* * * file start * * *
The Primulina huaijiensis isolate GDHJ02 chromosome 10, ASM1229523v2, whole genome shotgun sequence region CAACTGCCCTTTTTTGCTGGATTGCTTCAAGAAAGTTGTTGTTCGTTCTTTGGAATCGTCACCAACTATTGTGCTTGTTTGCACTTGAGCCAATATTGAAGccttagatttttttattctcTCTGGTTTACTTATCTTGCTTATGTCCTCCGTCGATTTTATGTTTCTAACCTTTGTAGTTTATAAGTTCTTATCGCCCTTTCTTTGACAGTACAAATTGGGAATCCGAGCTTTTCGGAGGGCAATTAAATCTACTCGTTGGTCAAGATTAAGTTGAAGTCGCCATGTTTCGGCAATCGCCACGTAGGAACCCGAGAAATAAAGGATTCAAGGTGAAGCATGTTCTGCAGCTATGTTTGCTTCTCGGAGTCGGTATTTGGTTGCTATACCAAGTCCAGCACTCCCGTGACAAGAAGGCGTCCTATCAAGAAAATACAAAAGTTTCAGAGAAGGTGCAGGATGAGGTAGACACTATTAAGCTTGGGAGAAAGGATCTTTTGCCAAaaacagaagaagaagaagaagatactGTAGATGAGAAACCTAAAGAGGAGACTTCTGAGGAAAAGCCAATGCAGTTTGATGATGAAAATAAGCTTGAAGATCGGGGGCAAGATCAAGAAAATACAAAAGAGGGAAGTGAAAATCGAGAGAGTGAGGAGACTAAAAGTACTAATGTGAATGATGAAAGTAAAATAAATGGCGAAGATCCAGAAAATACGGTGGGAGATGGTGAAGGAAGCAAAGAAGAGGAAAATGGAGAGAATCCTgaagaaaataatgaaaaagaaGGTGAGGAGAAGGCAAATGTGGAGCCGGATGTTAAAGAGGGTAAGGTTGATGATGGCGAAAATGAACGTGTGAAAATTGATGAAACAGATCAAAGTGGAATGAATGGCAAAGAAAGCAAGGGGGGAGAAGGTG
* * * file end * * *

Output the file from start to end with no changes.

The Primulina huaijiensis isolate GDHJ02 chromosome 10, ASM1229523v2, whole genome shotgun sequence region CAACTGCCCTTTTTTGCTGGATTGCTTCAAGAAAGTTGTTGTTCGTTCTTTGGAATCGTCACCAACTATTGTGCTTGTTTGCACTTGAGCCAATATTGAAGccttagatttttttattctcTCTGGTTTACTTATCTTGCTTATGTCCTCCGTCGATTTTATGTTTCTAACCTTTGTAGTTTATAAGTTCTTATCGCCCTTTCTTTGACAGTACAAATTGGGAATCCGAGCTTTTCGGAGGGCAATTAAATCTACTCGTTGGTCAAGATTAAGTTGAAGTCGCCATGTTTCGGCAATCGCCACGTAGGAACCCGAGAAATAAAGGATTCAAGGTGAAGCATGTTCTGCAGCTATGTTTGCTTCTCGGAGTCGGTATTTGGTTGCTATACCAAGTCCAGCACTCCCGTGACAAGAAGGCGTCCTATCAAGAAAATACAAAAGTTTCAGAGAAGGTGCAGGATGAGGTAGACACTATTAAGCTTGGGAGAAAGGATCTTTTGCCAAaaacagaagaagaagaagaagatactGTAGATGAGAAACCTAAAGAGGAGACTTCTGAGGAAAAGCCAATGCAGTTTGATGATGAAAATAAGCTTGAAGATCGGGGGCAAGATCAAGAAAATACAAAAGAGGGAAGTGAAAATCGAGAGAGTGAGGAGACTAAAAGTACTAATGTGAATGATGAAAGTAAAATAAATGGCGAAGATCCAGAAAATACGGTGGGAGATGGTGAAGGAAGCAAAGAAGAGGAAAATGGAGAGAATCCTgaagaaaataatgaaaaagaaGGTGAGGAGAAGGCAAATGTGGAGCCGGATGTTAAAGAGGGTAAGGTTGATGATGGCGAAAATGAACGTGTGAAAATTGATGAAACAGATCAAAGTGGAATGAATGGCAAAGAAAGCAAGGGGGGAGAAGGTG